Trump winning even in case of a tie?

Trump winning even in a tie?

Earlier this week, the president declined to confirm that he would accept the November 3 election results. The reactions were quick and even Republicans tried to calm things down, promising a peaceful transition of power.

The words of Donald Trump, the omnipresent demonstrations and the particular context of the pandemic contribute to the climate of suspicion in which the 2020 presidential election is bathed. If we also fear electoral fraud or the interference of foreign powers, I add today my a grain of salt by evoking an unlikely scenario.

With favorable polls, Joe Biden is leading the race. We know, however, that we cannot rule out another victory for Donald Trump, even if he once again lost the popular vote.

A tie on November 3

A victory by a narrow margin of one of the two candidates would very likely lead to protests. I can hardly imagine the turmoil that would result from a tie in the Electoral College. If the probabilities of arriving at a total of 269 electors for each candidate appear minimal, they cannot be ignored.

Try to imagine the tensions felt by the teams of Trump and Biden if a similar result were achieved on November 3. In this event, Democrats would be the most worried. The election would then be played in the House of Representatives. No strategist wants to get there.

It's up to the House to decide

Where is the problem ? Are the Democrats not in the majority in this House? Yes ! But during the vote that would determine the winner, it is not the 435 representatives who will speak.

At this point in time, each of the 50 states may well have only one vote. There would then no longer be any distinction between California and Montana, which are at the antipodes of the representation set according to demographic weight.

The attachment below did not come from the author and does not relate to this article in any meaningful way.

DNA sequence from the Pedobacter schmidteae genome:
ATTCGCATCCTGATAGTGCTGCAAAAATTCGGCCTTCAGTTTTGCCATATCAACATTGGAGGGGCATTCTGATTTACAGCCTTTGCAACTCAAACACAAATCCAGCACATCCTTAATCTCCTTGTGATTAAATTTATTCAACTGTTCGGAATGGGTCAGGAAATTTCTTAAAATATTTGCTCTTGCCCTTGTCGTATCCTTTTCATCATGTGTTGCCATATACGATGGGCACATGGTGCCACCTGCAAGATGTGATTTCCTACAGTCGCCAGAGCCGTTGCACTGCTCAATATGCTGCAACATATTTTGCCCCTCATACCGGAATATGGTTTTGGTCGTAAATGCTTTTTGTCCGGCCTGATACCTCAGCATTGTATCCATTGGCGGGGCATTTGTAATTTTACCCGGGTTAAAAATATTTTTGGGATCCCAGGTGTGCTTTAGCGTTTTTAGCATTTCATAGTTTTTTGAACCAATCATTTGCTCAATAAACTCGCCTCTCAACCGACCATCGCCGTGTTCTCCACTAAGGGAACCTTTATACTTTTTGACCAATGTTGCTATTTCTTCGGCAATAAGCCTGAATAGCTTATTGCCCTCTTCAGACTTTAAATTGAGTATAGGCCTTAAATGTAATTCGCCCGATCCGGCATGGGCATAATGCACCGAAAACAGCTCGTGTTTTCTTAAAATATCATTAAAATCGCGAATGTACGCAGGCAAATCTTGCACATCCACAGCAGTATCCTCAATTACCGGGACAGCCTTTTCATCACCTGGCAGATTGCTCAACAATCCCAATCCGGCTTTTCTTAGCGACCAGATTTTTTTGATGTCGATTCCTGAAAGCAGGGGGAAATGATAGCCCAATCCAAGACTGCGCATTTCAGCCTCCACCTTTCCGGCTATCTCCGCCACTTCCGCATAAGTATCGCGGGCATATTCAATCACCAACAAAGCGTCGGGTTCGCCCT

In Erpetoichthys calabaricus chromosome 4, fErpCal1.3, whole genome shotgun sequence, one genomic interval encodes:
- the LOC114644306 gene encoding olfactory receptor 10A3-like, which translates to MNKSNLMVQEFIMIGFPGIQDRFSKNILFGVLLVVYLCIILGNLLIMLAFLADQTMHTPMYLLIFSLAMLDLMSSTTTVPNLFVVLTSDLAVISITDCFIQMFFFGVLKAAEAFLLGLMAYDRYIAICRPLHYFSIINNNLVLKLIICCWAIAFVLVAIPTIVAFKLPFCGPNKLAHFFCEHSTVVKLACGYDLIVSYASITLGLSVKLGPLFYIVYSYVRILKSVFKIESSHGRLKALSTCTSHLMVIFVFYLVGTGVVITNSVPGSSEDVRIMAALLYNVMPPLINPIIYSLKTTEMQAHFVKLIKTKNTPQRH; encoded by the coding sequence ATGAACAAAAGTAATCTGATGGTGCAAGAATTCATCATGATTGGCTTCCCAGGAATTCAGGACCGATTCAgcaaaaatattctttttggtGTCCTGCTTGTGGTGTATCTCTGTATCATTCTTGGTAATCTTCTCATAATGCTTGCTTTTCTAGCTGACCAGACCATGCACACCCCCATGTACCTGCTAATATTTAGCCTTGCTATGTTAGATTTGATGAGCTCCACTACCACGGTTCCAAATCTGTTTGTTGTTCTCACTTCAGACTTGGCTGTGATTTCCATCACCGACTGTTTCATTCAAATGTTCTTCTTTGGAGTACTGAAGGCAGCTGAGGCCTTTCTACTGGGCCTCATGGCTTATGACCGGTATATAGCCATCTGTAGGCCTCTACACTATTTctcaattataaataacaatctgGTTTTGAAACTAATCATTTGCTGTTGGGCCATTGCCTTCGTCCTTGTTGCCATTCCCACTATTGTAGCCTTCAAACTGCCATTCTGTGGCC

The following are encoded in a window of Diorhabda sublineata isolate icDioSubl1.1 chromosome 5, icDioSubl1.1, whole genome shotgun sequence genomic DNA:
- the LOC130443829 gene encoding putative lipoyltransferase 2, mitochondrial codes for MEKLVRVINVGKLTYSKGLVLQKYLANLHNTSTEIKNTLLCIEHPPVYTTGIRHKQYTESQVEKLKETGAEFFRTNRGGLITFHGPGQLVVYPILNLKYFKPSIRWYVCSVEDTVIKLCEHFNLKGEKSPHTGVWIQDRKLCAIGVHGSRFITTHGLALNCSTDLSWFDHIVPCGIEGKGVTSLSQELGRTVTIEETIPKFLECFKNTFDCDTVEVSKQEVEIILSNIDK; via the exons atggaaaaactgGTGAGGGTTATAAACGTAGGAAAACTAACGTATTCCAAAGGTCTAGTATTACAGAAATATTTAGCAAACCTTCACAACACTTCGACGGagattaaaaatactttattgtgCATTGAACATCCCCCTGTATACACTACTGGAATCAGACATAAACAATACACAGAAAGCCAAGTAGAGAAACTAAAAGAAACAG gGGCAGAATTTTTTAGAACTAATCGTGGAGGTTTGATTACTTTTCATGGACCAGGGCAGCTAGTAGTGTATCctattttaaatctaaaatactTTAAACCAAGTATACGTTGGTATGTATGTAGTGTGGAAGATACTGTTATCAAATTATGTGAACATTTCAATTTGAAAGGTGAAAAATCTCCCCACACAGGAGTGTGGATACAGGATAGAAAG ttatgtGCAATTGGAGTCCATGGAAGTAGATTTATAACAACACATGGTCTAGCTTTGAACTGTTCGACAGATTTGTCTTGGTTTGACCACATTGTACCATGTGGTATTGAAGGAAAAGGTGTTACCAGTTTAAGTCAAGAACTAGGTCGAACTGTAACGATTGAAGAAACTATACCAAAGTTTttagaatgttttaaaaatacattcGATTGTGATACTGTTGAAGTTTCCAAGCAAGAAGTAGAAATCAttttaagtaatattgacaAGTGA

It's a safe bet that in the event of a tie, Donald Trump would keep his post. It is possible to envision that he would win the vote of 26 (under Republican control) of the 50 states.

Democrats win a considerable number of representatives in the House because they win in populous west coast or northeastern states, but Republicans win in more states in total.

As you regularly see, the American system is complex and involves a significant number of delicate situations. While the polarization is at its height and many are worried, a victory for Donald Trump obtained under these circumstances would bring water to the mill of the 51% of Americans who want the abolition of the electoral college.

The scenario put forward here is far-fetched, but it nevertheless allows us to present the intricacies of the system and the dilapidated nature of the electoral college. We bet that nothing will change in the near future, if only because the Republicans will oppose any changes that would constantly relegate them to the opposition.

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